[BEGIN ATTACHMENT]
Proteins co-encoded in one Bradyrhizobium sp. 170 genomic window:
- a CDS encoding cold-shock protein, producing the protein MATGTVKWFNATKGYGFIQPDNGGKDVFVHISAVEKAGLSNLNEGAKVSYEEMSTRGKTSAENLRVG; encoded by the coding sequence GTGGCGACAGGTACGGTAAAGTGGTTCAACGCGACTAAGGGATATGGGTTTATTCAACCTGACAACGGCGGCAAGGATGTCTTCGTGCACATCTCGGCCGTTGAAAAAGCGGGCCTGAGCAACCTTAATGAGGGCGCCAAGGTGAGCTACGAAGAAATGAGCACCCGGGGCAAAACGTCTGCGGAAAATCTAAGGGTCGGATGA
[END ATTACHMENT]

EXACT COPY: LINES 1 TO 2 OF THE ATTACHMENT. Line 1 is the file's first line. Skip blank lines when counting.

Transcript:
Proteins co-encoded in one Bradyrhizobium sp. 170 genomic window:
- a CDS encoding cold-shock protein, producing the protein MATGTVKWFNATKGYGFIQPDNGGKDVFVHISAVEKAGLSNLNEGAKVSYEEMSTRGKTSAENLRVG; encoded by the coding sequence GTGGCGACAGGTACGGTAAAGTGGTTCAACGCGACTAAGGGATATGGGTTTATTCAACCTGACAACGGCGGCAAGGATGTCTTCGTGCACATCTCGGCCGTTGAAAAAGCGGGCCTGAGCAACCTTAATGAGGGCGCCAAGGTGAGCTACGAAGAAATGAGCACCCGGGGCAAAACGTCTGCGGAAAATCTAAGGGTCGGATGA